I must admit that I went into this review thinking “oh great, another Bluetooth in-ear with a consumer signature that I am just going to love.” I’ve done way too many reviews at this point and admittedly become a little jaded along the way. The 1More Comfobuds Pro retail for $95 on Amazon and use a lot of verbiage that sounds familiar in their advertising copy. The mere use of the phrase “Pro” has become something that triggers a “this is going to be lousy” response. Toss in “Deep Bass,” “ANC,” and “Extra-Large Dynamic driver” and you have all the buzzwords to drive home that feeling.
Consumers have an endless list of options right now in the headphone category and brands need to do a better job differentiating their products. Lazy marketing copy isn’t the solution.
In audio circles, saying something has a “consumer-friendly signature” is often a euphemism for not being very linear or reference quality. A consumer signature typically has added emphasis to the bass and lower treble that makes music sound a bit livelier and more impactful. Most people today want a boosted sub-bass as electronic music, movies soundtracks, and subwoofers have changed their expectations.
If you add just bass, it quickly overwhelms the rest of the tonal balance and presentation, so some additional emphasis at the top end is required to balance things out which results in a V-shaped frequency response.
None of that sounds bad right? The fact is that extremely linear tunings also tend to be a bit lifeless and boring but If we want to hear music exactly as the artist intended, we can’t have the headphone adding its own tweaks to the mix.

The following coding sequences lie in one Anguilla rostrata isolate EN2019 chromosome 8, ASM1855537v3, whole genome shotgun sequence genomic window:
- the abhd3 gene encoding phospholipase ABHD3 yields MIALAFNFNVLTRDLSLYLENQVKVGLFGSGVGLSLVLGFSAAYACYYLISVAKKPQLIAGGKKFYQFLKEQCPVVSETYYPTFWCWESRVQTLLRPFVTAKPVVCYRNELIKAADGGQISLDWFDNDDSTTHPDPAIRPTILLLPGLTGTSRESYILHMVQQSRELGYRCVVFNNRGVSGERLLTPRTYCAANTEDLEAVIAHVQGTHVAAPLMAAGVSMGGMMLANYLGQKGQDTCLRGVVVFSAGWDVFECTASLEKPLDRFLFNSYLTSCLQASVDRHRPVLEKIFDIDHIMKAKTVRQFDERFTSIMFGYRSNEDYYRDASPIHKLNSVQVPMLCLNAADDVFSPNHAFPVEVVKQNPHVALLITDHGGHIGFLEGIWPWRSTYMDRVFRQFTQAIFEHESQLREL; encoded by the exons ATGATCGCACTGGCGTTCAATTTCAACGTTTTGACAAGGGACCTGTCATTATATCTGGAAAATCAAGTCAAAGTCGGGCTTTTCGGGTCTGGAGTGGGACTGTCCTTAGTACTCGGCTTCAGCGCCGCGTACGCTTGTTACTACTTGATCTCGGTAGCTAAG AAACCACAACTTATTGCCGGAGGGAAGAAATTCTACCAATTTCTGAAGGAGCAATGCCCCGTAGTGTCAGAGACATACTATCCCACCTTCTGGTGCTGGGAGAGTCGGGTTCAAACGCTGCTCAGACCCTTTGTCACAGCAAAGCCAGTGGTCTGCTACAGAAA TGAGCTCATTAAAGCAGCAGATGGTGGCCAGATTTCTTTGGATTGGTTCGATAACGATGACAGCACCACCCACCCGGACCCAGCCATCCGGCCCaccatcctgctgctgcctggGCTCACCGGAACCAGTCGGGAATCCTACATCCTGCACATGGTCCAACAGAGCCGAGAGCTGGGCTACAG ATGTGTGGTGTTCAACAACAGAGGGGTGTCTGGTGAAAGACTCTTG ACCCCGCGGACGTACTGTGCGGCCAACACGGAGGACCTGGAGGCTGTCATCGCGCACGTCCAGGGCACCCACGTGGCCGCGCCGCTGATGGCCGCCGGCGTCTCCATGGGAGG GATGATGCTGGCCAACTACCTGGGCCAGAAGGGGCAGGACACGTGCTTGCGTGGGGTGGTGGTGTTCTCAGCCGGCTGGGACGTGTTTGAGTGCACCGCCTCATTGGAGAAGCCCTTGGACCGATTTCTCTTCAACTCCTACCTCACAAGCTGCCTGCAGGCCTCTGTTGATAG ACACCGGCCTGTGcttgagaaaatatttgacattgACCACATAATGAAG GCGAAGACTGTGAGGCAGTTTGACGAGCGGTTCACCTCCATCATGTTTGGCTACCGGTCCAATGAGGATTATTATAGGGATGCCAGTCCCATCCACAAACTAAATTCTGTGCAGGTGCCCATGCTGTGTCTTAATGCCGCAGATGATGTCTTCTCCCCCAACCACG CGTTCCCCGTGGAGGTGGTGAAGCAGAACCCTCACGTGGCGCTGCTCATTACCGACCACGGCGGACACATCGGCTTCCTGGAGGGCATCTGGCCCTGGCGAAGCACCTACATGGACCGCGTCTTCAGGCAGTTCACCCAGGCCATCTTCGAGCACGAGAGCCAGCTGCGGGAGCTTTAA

So, you see the dilemma. The V-shaped frequency response is more energetic and often preferred by consumers, but they don’t accurately present the music as the artist intended. Most manufacturers target either one end or the other of the spectrum with audiophile models touting their neutrality while consumer models use terms like “Explosive Bass” and “Big Sound.”
The other consideration is the size of market; the audiophile slice of the pie is very small, while the mainstream customer base is in the hundreds of millions. Most Bluetooth earphones target that larger audience and have a pronounced sonic signature that is likely to sell better.
That leaves audiophiles in the position of wanting the convenience of wireless and the accuracy of wired—but finding an in-ear with both is extremely hard to do. One possible solution has been to use adapters to convert wired in-ears to wireless.
While it works, it’s a clunky solution that involves over-ear hooks with heavy battery packs and the hassle of charging issues. Others seek out models with the shallowest “V” response possible and then add EQ to help balance it out. Again, it works, but it is not a very elegant solution.